More and more Americans with chronic pain not caused by cancer are taking medically prescribed opioids like Oxycontin (oxycodone) and Vicodin (hydrocodone).
The January 19 Annals of Internal Medicine features the first study to explore the risk of overdose in patients prescribed opioids for chronic noncancer pain in general health care. The study links risk of fatal and nonfatal opioid overdose to prescription use—strongly associating the risk with the prescribed dose.
A team led by Michael Von Korff, ScD, a senior investigator at Group Health Research Institute, studied nearly 10,000 patients who received multiple opioid prescriptions for common chronic pain conditions like back pain and osteoarthritis. Patients who received higher opioid doses were 9 times more likely to overdose than were those receiving low doses. Still, most of the overdoses occurred among patients receiving low to medium doses, because prescriptions at those levels were much more common.
More than 8 million U.S. adults—3 percent of all of them—are estimated to be using opioids long-term for chronic pain. The Centers for Disease Control and Prevention (CDC) recently reported that nearly 14,000 U.S. deaths involved prescription opioids in 2006, more than triple the number in 1999. Between 1999 and 2006, nearly 65,000 drug overdose deaths in the United States were reported to involve opioid analgesics.
"Some studies have indicated that fatal opioid overdoses occur most often among people abusing prescription drugs or obtaining them from non-medical sources," Dr. Von Korff said. "But our results suggest that many overdoses may occur among people using prescribed opioids."
Dr. Von Korff said that this research and the data reviewed cannot determine whether higher doses are a cause of overdose, but he noted that physicians should carefully evaluate and closely monitor patients using opioids long-term.
Previous research had not tracked nonfatal overdoses. "Fatal overdose may be only the tip of the iceberg," said Dr. Von Korff. "For every fatal overdose in our study, 7 nonfatal overdoses occurred, and most of the nonfatal overdoses were medically serious."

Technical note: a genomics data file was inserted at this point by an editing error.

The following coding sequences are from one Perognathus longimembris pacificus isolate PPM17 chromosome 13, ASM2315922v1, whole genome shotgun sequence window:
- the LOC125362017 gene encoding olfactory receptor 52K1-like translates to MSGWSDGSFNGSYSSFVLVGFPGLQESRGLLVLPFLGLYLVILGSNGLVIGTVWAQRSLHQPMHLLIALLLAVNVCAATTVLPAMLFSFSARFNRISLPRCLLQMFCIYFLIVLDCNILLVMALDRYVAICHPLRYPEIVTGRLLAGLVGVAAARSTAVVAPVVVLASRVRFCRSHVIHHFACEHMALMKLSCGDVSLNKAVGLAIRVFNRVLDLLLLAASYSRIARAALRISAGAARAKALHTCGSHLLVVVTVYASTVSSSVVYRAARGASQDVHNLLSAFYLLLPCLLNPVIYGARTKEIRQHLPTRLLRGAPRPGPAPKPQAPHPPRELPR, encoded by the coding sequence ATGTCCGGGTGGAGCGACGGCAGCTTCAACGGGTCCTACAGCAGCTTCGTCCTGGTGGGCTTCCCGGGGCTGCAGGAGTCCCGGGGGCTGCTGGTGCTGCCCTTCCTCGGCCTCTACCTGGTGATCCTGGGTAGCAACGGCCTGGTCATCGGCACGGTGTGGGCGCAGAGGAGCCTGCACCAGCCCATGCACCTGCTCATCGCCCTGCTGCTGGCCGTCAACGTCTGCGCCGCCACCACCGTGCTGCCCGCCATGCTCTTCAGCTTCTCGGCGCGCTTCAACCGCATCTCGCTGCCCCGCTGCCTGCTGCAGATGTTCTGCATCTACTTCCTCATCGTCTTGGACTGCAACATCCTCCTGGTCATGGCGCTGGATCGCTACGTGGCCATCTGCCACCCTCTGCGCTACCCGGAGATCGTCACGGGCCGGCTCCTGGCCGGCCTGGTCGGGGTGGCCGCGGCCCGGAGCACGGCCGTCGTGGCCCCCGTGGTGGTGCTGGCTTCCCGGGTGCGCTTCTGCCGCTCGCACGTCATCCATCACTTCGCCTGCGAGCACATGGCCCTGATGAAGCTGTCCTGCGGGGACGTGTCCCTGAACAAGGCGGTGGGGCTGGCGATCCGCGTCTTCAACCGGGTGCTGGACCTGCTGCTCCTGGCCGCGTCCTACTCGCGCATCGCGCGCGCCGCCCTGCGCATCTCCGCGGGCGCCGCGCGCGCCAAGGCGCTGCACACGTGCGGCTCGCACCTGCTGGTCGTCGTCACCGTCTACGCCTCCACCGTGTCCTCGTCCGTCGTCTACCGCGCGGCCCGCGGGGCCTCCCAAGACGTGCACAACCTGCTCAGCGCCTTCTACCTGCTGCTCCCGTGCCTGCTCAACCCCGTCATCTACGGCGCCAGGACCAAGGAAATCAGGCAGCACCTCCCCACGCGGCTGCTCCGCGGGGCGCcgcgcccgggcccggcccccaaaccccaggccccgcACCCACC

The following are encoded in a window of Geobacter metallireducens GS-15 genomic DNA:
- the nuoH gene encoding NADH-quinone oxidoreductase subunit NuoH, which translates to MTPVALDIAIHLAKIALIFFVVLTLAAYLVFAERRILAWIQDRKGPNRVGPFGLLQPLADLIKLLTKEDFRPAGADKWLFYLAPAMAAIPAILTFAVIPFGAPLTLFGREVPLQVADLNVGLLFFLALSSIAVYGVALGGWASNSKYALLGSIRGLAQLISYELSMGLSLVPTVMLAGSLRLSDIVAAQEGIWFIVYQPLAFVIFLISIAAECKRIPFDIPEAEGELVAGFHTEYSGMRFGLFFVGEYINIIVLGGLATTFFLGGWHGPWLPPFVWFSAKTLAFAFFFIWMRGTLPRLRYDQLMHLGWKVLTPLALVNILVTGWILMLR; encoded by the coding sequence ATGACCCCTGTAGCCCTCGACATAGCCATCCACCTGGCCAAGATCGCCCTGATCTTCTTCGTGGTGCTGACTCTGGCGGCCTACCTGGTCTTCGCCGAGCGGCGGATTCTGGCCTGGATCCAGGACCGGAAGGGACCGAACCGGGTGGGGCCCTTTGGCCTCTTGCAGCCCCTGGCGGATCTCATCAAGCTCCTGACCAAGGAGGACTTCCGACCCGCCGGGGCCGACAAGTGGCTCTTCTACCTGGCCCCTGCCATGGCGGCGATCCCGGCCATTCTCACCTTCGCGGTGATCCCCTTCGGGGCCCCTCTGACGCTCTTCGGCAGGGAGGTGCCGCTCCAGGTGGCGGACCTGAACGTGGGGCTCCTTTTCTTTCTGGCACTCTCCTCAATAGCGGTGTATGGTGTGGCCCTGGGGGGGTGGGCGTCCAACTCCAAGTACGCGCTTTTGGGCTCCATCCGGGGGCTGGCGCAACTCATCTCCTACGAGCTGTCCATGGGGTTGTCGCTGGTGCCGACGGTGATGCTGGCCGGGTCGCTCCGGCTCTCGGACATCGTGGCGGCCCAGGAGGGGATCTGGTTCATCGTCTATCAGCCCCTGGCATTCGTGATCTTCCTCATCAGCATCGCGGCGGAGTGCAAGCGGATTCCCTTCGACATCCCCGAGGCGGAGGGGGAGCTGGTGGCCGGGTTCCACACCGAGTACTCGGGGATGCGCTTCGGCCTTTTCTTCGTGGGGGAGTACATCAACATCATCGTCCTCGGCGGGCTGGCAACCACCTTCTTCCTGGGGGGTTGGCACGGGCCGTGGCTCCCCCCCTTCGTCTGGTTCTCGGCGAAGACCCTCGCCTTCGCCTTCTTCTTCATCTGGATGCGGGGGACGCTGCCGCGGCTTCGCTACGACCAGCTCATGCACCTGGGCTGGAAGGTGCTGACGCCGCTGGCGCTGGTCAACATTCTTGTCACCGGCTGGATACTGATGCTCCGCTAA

"Our findings are concerning and need to be studied in larger populations," said the study's first author, Kate M. Dunn, PhD, senior lecturer in epidemiology at the Arthritis Research Campaign National Primary Care Centre at Keele University in the U.K.
Opioid overdose occurred at similar rates across all ages. The overdose events identified were not directly evaluated to assess all potential contributing factors, such as suicide attempts, opioids obtained from nonmedical sources, or accidental or intentional ingestion of more opioid than prescribed. Although suicide attempts and drug abuse were noted in only a minority of the overdoses in this study, opioid overdoses appeared to occur more often among patients with a history of depression or substance abuse, Dr. Dunn said. Depression tends to be common among chronic pain patients using opioids long-term.
"Nationwide, opioids are widely prescribed long-term for many patients with chronic non-cancer pain," said coauthor Bruce M. Psaty, MD, PhD, a senior investigator at Group Health Research Institute and a professor of medicine, epidemiology, and health services at the University of Washington, where he co-directs the Cardiovascular Health Research Unit. "So a significant opportunity exists to improve safety and the risk-benefit profile through more careful and cautious prescribing."
Opioids include not only opiates, which come from the opium poppy, he explained—but also similar synthesized chemicals.